Cloud legal practice management system provider Clio has raised US$250m in Series D funding from TCV and JMI Equity, in one of the largest private transactions in the legal technology sector. Just as an interesting FYI, this sum is more than the total sum invested by private equity in the legal tech sector in 2016 according to Forbes.
Founded in 2008, with their European headquarters based in Dublin, Clio says it will use these funds to amplify efforts to support access to legal services across Europe. Clio is (we say controversially) the only legal case management software endorsed and approved by both the Law Society of England and Wales and the Law Society of Scotland.
“At TCV, we partner with innovative companies that are leaders in their industry and offer superior value propositions for their customers,” said Amol Helekar, Principal at TCV, and a member of Clio’s board of directors. “Clio has had long-standing success in transforming a vast industry that has been lagging in technology adoption and we are confident the company will continue to lead on a global scale. We are committed to supporting Clio with TCV’s resources and network in order to help them capitalize on their significant growth opportunities,” added Jake Reynolds, General Partner at TCV.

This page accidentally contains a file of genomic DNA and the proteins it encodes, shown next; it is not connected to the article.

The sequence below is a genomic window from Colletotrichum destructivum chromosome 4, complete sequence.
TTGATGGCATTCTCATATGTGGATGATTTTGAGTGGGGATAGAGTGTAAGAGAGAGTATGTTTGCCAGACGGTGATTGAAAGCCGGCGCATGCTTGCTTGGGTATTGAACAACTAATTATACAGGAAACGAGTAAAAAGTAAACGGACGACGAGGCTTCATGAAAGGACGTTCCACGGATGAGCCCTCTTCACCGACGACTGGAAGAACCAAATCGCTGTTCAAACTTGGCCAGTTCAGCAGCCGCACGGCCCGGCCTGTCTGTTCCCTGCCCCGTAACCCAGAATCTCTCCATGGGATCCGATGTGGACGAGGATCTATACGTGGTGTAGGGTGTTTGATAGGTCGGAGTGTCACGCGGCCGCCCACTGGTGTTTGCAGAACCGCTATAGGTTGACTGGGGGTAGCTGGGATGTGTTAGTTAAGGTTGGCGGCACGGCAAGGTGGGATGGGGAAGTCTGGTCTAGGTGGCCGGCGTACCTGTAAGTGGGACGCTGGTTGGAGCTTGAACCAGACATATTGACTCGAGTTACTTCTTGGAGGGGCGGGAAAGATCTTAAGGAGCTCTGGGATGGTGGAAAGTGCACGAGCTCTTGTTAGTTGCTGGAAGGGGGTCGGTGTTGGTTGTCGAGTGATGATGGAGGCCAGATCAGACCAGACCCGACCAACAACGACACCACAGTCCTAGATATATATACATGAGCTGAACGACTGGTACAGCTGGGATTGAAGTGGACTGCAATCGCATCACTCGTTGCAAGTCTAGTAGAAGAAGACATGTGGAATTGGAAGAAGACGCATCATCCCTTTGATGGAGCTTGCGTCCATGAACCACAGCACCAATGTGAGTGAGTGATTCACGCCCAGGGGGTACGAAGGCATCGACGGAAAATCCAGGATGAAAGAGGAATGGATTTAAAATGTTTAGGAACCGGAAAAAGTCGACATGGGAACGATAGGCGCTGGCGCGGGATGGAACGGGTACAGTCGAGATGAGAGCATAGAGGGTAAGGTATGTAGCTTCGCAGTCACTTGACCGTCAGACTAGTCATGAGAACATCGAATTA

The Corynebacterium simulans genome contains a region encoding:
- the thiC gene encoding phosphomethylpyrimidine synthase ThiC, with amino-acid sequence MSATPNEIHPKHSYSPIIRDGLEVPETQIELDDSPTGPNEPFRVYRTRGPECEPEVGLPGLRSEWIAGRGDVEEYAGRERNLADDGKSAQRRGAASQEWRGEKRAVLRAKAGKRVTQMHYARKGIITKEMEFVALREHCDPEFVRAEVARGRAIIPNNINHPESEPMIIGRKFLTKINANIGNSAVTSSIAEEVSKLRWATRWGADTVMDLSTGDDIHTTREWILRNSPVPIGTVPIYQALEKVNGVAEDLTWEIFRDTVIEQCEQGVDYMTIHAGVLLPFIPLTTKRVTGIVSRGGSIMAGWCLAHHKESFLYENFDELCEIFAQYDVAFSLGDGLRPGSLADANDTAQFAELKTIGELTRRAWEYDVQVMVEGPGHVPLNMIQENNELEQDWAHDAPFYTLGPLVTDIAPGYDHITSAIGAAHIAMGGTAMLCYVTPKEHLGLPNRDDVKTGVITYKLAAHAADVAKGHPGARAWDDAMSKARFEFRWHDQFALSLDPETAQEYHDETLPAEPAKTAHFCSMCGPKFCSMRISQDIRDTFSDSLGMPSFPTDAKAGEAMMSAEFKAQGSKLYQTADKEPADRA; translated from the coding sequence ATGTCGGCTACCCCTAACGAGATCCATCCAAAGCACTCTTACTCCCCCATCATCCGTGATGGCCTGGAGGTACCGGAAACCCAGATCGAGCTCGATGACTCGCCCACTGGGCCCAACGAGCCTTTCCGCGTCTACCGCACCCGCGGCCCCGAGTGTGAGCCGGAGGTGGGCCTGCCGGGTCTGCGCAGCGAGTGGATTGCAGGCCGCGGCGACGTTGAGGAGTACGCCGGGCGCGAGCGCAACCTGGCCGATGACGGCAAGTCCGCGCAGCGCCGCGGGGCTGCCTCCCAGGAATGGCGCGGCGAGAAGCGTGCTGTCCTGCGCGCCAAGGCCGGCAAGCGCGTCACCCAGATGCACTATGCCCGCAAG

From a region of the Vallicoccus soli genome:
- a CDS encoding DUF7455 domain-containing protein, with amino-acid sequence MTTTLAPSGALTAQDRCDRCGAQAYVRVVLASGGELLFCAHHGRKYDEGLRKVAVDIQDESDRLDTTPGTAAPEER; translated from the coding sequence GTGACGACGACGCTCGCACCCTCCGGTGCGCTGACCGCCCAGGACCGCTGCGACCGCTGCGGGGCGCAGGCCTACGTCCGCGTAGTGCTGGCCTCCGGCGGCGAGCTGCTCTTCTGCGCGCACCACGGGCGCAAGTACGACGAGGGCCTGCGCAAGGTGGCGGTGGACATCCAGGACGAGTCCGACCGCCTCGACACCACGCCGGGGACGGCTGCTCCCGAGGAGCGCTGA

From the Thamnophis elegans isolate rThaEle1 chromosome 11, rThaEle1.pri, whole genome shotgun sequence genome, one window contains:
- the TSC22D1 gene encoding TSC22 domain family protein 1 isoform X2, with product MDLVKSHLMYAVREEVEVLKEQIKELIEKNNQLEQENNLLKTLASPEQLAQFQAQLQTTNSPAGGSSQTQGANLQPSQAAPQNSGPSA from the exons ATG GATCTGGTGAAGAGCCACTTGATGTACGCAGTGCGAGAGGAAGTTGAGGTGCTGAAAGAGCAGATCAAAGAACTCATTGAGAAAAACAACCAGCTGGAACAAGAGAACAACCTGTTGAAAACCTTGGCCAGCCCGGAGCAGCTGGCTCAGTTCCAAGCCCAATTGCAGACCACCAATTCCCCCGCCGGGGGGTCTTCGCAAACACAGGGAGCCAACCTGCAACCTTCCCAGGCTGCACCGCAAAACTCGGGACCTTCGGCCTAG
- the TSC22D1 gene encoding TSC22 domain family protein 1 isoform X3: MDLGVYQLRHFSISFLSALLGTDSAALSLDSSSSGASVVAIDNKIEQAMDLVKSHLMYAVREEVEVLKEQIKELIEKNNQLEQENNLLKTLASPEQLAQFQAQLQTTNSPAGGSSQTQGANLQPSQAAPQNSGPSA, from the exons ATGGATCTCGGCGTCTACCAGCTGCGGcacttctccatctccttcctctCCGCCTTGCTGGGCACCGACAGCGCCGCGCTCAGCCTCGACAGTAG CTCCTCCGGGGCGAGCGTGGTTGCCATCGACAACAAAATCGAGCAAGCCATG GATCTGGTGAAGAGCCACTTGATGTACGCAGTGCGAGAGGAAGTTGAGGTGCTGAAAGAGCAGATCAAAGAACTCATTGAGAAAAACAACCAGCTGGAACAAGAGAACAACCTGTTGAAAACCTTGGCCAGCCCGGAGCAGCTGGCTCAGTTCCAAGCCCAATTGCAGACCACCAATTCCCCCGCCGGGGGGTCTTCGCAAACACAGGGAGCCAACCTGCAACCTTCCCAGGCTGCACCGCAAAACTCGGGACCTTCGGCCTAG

TCV and JMI have been investment partners to innovative technology companies such as Adaptive Insights, Airbnb, Eloqua, Expedia, Facebook, Netflix, PointClickCare, ServiceNow, and Spotify, and have helped these businesses achieve their growth objectives.
“We believe the legal software space presents significant opportunities for continued disruption, and Clio is the clear leader,” said Matt Emery, general partner at JMI Equity who has joined Clio’s board of directors. “Clio is not only solving some of the biggest pain points for the legal profession, it is creating a platform for the future of legal services, and we look forward to partnering with the team in the company’s continued growth and success,” added Sureel Sheth, principal at JMI.
Mark Britton, former Expedia executive and founder of legal marketplace Avvo.com, will also be joining Clio’s board of directors to provide his own industry experience as the company brings their vision for the future of legal to market.
Just as another FYI, we have always argued that the Law Society’s process for selecting approved vendors is not sufficiently fair, transparent and open. That is not to say that Clio isn’t deserving of the status. But if the accreditation is being taken note of by private equity investors in their decision making, ought not that process be looked at again?